Essay No. 81:

Would You Be Happy In A Fool’s Paradise: I would be happy to be in a fool’s paradise because it is unreal. A fool’s paradise is illusionary and only fools would love to live in it. A fool or a vain person like to dwell in an unreal world. It is an imaginary world segregated from the stark realities of life.


Life demands action, while a fool remains contented with lethargy and non-action. It a fatalistic attitude towards life. ‘Manna and Salva’ do not descend from heaven. Man has to struggle hard in life to earn bread. He has to toil hard to meet his basic needs of life. The struggle is the keynote of life.


Unrealistic persons dwelling in a world of fantasy are driven far away from the realities of life. They vainly expect miracles to happen, which in real life do not take place. Fools / vain persons beguile themselves. They amuse themselves with unreal thoughts. Ultimately they are frustrated when they come in close touch with the hard realities of life. Their false hopes, dreams are shattered into pieces. They then repent but then it is on no use.


Mere wishful thinking is of no avail in life. The tragedy is that desires are not life free horses within the reach of every Tom, Dick and Harry. A fool could desire to live in a palace, but in life may find it difficult to live in a poor humble cottage. The contrast between a wish and reality is quite evident in the life of a fool.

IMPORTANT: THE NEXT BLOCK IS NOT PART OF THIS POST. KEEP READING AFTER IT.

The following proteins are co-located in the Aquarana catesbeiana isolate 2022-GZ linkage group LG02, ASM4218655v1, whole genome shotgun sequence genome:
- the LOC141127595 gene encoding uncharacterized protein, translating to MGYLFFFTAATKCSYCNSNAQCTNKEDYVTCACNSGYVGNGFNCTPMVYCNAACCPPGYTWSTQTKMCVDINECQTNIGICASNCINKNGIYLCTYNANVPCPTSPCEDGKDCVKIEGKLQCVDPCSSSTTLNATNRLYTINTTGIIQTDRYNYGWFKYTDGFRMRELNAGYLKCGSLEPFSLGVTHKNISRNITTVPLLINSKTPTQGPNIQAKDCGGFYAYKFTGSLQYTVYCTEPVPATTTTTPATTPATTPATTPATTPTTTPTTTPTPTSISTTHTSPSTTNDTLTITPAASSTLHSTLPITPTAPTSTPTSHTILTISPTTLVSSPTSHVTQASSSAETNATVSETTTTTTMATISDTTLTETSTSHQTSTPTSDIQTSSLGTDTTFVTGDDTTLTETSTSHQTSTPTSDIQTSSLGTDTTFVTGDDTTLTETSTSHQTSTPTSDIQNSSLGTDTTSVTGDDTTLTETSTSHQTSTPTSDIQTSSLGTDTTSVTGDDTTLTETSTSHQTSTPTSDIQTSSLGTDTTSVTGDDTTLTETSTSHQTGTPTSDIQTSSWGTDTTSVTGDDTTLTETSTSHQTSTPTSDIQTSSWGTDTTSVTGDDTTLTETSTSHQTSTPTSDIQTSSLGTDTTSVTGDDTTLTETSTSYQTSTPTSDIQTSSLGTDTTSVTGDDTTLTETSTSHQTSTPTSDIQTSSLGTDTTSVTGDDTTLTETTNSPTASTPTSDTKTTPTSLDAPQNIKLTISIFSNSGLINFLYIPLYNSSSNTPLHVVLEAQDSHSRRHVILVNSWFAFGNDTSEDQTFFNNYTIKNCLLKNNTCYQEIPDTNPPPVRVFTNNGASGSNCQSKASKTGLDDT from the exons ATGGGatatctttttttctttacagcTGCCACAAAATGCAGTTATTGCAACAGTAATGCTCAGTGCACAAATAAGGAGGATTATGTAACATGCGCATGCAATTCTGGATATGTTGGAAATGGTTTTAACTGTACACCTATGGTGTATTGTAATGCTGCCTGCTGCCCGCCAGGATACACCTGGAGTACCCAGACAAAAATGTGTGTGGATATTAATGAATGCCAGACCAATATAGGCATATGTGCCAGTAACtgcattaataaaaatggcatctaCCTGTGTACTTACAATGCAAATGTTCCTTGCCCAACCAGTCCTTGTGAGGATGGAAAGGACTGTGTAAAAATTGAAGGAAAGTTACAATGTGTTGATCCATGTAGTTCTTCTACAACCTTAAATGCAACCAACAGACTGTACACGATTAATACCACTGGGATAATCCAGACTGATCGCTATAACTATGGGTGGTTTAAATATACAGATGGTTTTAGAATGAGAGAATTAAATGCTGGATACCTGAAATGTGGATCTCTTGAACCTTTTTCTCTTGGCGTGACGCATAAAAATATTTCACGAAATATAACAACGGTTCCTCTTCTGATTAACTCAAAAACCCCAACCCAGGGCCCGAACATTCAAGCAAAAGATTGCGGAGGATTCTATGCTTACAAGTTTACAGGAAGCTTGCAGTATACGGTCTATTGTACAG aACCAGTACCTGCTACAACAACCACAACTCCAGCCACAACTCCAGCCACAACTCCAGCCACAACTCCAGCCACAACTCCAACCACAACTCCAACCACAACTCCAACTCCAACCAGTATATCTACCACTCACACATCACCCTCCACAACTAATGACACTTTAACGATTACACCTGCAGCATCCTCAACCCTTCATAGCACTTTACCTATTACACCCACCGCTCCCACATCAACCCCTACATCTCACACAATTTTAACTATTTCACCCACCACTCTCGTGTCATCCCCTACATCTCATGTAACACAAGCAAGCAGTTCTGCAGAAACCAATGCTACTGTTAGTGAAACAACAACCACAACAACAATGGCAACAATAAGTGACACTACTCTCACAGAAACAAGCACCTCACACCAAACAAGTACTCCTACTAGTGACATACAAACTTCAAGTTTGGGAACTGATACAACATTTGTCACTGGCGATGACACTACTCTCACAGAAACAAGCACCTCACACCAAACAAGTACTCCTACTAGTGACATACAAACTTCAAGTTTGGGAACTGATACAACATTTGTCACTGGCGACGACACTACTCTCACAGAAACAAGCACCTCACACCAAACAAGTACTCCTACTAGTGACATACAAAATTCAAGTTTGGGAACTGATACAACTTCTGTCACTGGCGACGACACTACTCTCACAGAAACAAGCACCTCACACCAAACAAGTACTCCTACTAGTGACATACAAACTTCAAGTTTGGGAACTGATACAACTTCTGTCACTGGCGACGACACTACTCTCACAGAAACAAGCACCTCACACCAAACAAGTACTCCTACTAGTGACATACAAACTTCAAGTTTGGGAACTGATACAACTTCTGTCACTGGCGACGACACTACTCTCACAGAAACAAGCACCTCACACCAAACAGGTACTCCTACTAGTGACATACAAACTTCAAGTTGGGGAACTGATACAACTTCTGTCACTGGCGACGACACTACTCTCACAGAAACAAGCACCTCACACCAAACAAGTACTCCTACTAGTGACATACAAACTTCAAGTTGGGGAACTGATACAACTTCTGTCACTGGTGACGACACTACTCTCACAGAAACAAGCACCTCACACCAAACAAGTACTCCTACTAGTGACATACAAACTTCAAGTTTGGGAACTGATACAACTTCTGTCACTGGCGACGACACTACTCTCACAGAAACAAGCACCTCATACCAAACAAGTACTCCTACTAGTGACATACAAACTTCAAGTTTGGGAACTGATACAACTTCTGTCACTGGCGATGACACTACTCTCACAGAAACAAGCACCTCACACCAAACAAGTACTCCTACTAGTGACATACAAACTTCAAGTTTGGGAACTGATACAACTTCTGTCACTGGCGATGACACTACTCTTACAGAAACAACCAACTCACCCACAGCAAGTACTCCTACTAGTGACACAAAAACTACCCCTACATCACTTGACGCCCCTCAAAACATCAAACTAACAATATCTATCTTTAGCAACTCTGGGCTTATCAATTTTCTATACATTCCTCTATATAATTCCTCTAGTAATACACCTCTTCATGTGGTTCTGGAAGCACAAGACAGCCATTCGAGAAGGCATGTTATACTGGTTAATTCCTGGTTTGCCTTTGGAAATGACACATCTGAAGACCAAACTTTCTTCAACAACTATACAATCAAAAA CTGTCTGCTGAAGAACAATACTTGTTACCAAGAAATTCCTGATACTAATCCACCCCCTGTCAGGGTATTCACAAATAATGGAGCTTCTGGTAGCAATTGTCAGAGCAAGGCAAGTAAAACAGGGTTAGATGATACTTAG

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A fool suffers from superstition and likes to go in for amulets, he believes in the miracle of an amulet, and as such ceases making struggle in life. He becomes like a drone, depending upon externalities. Life demands action to deal with its myriads problems. A practical man thus creates his own paradise based on hard work.


One should instead of hoping should land oneself in the arena of struggle to face practical realities of life. Day-dreaming has little relevance in a world of stark realities. Only an unrealistic person can afford the luxury of day-dreaming. Only a fool would expect divine help without making a struggle to earn bread. For earning bread one has to strive hard. Things do not happen on their own.


One is reminded of Tennyson’s poem “Lotus-eaters”. The latter eat the lotus and go to a half-conscious state. They shun struggle and resent against heavy odds of life. They are shorn of action. They are lost in a world of dream. They get away from the gruelling realities of life. What Tennyson wishes to convey to the reader is that the attitude of Lotus-eaters does not befit life, which demands action to deal with its problems. Those who vainly hope are let down at the hands of frustration and disappointment in life.

“Would You Be Happy In A Fool’s Paradise”